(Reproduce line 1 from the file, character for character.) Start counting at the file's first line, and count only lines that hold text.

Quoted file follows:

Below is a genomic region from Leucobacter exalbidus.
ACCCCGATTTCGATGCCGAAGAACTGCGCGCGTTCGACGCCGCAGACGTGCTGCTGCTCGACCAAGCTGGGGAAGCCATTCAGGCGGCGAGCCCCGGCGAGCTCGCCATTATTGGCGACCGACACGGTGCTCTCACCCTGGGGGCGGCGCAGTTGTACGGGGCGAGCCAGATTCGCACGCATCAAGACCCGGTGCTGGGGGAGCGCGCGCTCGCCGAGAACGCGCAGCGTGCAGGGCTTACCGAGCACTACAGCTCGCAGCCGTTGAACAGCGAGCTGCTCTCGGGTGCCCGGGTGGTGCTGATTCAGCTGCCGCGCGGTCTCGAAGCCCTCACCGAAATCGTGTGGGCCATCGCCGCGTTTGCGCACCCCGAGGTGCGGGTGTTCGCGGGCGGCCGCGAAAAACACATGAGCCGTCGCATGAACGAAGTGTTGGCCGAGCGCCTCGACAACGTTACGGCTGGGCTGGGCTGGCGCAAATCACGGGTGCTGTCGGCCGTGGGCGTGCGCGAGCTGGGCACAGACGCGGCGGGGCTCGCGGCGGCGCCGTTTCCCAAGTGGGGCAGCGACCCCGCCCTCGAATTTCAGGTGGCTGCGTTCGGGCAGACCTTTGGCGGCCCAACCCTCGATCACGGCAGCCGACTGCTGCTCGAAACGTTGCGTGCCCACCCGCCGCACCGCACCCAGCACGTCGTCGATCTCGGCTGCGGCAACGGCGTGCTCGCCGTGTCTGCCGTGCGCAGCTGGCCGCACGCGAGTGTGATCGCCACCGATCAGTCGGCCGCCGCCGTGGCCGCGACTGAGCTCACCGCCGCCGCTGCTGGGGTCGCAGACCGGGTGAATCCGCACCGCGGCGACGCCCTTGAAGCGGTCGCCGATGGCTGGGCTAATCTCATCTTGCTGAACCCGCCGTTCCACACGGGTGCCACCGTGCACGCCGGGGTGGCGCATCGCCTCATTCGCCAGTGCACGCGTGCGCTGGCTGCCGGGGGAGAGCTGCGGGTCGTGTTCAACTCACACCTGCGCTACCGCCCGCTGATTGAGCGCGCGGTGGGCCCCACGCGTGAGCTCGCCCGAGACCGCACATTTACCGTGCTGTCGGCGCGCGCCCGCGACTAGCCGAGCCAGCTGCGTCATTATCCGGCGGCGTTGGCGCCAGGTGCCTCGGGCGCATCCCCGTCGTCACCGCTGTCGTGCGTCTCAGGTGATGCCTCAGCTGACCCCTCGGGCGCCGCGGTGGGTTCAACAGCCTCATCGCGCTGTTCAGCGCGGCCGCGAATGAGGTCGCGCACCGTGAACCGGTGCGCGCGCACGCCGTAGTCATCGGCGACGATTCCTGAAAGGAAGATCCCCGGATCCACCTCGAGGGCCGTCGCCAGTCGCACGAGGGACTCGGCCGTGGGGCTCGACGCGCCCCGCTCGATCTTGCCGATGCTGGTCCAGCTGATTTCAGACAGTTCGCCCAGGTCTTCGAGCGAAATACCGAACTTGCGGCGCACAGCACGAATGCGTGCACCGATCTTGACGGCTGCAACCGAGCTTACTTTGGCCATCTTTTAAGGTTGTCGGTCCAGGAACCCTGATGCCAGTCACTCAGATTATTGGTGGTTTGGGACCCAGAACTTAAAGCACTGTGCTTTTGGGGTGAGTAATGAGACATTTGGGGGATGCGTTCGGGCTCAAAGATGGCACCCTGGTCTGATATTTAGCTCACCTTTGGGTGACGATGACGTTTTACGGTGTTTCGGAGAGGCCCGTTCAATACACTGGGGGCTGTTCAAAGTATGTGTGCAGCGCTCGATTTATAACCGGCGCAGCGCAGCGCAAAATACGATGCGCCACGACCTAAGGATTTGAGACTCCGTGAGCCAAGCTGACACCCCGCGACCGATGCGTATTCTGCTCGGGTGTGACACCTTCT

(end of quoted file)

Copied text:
Below is a genomic region from Leucobacter exalbidus.